To get the business, you cut the price
During my years in both the retail and service businesses, one condition was common to both — on most major transactions the supplier that offered the best deals won the contract. In my fabric business, for example, I had to give a discount to the school wanting to buy fabrics for their sewing classes. And in my travel business, in order to win the contract for the European tour we had to cut our hotel and airline commissions to keep the rates below those of our competitor.
Such procedures are standard and its principles of give-and-take have become the model for major business transaction everywhere — except with the American legislators. Unfortunately, in matters affecting the American health care system, that process has been manipulated to more lucratively benefit the pharmaceutical drug industry — and its friends in Congress.
This year Medicare is expected to spend about $60 billion for its purchase of prescription drugs. Such a massive purchase assumes on-going negotiations with its suppliers to reduce such costs at least somewhat. And that is the accepted process — for every buyer except Medicare.
As one example of many, the U.S. Department of Veterans Affairs, although smaller than Medicare and without their formidable clout, was able to negotiate a deal with the pharmaceutical drug industry to cut their prescription drug costs by 40 percent. By simply striking the same deal for the same drugs from the same suppliers, Medicare could cut their pharmaceutical drug costs by $24 billion dollars — for each year well into the future.
Unfortunately, such traditional standards for price setting do not apply in the case of Medicare’s purchases. In 2003, Congress passed a law prohibiting Medicare from negotiating drug prices — a restriction practiced by no other department or private firm or country in the world.
The basis for so narrowly limiting such reasonable efforts to reduce costs for Medicare seems to be connected to the relationship that has grown between the Congress and the pharmaceutical industry over the years. And the primary characteristic of that relationship are the legislative favors paid to the industry by the members of Congress, evidently in exchange for the financial favors bestowed upon the legislators by the industry — elsewhere defined as “bribery”.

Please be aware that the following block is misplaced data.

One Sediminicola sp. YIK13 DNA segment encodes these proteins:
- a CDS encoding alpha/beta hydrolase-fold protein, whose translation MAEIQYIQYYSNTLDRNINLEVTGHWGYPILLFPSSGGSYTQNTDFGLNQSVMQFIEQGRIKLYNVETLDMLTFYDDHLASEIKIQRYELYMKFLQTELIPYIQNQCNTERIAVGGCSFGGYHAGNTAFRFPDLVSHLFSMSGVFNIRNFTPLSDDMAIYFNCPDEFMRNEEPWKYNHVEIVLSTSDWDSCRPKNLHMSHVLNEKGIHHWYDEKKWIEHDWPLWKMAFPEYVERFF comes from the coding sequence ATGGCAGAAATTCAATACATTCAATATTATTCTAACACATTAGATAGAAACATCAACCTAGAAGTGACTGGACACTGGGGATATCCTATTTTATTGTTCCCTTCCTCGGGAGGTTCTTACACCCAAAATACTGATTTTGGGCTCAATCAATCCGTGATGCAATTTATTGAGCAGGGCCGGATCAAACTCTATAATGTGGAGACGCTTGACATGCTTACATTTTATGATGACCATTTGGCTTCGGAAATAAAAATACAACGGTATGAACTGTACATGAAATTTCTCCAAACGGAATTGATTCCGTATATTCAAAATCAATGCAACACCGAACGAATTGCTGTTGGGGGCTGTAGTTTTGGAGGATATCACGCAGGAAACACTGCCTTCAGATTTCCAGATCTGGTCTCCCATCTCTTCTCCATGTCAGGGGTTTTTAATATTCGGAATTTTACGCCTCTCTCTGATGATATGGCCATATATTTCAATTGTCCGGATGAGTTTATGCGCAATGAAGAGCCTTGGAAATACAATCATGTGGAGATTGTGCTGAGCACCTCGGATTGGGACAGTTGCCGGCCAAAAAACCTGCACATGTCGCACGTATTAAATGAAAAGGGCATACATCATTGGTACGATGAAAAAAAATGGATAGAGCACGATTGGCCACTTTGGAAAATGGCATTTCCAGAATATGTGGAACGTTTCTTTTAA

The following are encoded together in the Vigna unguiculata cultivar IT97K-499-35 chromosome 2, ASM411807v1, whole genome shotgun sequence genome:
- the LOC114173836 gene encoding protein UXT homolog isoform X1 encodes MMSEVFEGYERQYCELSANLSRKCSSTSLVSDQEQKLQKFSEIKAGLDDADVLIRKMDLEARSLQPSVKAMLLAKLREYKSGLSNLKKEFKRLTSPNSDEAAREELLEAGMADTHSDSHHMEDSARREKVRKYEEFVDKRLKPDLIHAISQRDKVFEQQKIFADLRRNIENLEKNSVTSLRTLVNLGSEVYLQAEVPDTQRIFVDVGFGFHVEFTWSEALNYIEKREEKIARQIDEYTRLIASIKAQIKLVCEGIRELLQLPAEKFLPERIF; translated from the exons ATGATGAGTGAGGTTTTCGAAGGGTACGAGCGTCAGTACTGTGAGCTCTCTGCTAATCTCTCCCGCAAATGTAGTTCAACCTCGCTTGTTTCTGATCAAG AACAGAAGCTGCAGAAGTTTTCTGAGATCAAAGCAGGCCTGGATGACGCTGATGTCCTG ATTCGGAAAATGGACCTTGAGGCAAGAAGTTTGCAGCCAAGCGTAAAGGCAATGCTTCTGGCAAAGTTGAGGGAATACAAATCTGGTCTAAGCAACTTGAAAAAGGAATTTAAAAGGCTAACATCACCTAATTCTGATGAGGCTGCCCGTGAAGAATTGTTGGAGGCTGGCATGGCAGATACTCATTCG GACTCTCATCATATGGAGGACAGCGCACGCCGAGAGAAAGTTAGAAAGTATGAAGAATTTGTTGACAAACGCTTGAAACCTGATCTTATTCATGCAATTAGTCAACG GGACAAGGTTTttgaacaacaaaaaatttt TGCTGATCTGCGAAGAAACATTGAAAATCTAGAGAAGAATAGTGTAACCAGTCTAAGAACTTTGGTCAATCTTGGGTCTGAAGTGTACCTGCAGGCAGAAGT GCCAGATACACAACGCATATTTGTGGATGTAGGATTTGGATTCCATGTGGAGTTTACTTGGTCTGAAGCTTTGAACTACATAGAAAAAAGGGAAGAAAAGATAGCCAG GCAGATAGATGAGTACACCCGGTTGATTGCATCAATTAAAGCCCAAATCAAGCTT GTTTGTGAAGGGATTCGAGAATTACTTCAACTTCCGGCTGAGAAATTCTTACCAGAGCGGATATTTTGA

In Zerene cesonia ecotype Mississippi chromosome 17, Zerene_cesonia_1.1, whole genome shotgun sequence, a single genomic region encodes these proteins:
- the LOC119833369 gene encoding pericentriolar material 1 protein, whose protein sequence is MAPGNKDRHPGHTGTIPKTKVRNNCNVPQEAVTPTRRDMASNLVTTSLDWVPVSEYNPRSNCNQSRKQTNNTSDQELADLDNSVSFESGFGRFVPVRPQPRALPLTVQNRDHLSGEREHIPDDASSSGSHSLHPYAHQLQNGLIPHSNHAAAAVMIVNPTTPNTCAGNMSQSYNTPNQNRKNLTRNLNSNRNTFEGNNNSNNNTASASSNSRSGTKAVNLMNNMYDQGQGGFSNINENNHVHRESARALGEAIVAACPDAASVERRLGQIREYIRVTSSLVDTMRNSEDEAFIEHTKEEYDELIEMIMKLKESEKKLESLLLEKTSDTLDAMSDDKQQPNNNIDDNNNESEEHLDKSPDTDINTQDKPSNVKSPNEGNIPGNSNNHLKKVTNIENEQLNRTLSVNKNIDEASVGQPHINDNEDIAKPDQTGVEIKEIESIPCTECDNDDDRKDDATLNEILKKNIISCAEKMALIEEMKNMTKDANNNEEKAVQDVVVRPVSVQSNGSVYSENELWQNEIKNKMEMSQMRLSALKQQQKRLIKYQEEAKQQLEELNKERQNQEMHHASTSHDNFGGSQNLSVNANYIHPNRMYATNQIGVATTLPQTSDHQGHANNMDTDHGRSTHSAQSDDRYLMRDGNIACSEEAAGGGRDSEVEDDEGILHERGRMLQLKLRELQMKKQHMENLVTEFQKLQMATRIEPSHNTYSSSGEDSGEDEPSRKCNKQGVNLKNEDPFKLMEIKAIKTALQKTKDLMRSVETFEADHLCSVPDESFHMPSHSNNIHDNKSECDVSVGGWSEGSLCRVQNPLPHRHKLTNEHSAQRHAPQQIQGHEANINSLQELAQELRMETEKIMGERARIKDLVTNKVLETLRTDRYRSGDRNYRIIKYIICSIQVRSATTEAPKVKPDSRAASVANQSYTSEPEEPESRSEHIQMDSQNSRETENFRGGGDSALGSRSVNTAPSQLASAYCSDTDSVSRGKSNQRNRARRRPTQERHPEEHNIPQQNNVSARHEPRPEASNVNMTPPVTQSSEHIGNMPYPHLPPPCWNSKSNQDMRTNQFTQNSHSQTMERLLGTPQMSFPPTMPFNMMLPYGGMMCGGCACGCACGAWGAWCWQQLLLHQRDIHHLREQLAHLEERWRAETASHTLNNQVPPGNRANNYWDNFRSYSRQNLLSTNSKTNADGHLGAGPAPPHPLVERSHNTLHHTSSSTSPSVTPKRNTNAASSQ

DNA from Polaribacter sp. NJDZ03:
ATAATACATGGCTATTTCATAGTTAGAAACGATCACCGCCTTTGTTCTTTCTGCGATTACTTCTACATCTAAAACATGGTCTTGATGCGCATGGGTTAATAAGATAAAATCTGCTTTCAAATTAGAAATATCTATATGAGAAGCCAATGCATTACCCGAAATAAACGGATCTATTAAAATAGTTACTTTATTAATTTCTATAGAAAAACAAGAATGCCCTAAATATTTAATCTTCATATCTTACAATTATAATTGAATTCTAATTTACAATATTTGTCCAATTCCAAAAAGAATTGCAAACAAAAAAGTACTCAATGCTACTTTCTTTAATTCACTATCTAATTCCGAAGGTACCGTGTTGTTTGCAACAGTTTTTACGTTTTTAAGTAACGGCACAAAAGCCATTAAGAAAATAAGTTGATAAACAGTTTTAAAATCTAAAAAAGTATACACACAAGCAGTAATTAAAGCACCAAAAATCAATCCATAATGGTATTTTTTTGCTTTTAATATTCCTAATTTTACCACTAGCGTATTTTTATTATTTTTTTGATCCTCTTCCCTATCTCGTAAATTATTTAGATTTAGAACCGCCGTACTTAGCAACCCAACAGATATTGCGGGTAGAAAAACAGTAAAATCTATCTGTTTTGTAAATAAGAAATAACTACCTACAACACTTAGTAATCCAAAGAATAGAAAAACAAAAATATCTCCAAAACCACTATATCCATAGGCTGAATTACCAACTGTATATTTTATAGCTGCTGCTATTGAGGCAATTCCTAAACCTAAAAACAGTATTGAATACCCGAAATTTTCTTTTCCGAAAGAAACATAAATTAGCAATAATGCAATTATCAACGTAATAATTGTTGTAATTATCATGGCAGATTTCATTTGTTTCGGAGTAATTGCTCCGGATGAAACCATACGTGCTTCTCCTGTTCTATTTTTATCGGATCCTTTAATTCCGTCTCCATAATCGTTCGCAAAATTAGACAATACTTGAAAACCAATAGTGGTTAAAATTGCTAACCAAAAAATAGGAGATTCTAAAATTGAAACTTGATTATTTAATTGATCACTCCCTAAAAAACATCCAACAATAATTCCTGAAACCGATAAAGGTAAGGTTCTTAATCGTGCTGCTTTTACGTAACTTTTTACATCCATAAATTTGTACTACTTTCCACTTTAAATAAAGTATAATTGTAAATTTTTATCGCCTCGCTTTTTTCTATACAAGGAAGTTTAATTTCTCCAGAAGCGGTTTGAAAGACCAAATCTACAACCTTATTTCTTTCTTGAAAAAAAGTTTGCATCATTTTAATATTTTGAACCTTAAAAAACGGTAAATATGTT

For example, between 1998 and 2005 the pharmaceutical companies spent $900 million dollars on lobbying — more than any other industry — plus an additional $253 million dollars in direct contributions to the political campaigns of the targeted (or perhaps “adopted”) legislators, resulting in Medicare paying more for its pharmaceuticals than does any other large drug purchaser in the world.
As one example of the power and the spread of the pharmaceutical lobbying industry, in the single year of 2009 Democratic Senator Max Baucus collected $453,649 from health care providers and their lobbyists — while he was chairman of the Senate Healthcare Committee.
And it worked! A good example of the pharmaceutical lobby’s effectiveness was their success in 2003 by having the Congress pass a law prohibiting the government from negotiating prices with companies who provide the prescription drugs covered by Medicare. As a result, prices stay high, and the pharmaceutical companies stay healthy and happy.
Now, according to Marcia Angell, former head of the New England Journal of Medicine, because of the industry’s hard work and Congress’s desire to please, we have the honor of being “the only advanced country that permits the pharmaceutical industry to charge exactly what the market will bear" — without fear of interference by those who pay the bill.
The happy days of retirement are looking ever better for many of our dedicated legislators, although most American taxpayers — or their fragile brethren — do not necessarily share that bright future.
Robert Faber has been a resident of Ann Arbor since 1954. He previously owned a fabric store and later a travel agency. He served a couple of terms on the Ann Arbor City Council. He may be reached at firstname.lastname@example.org.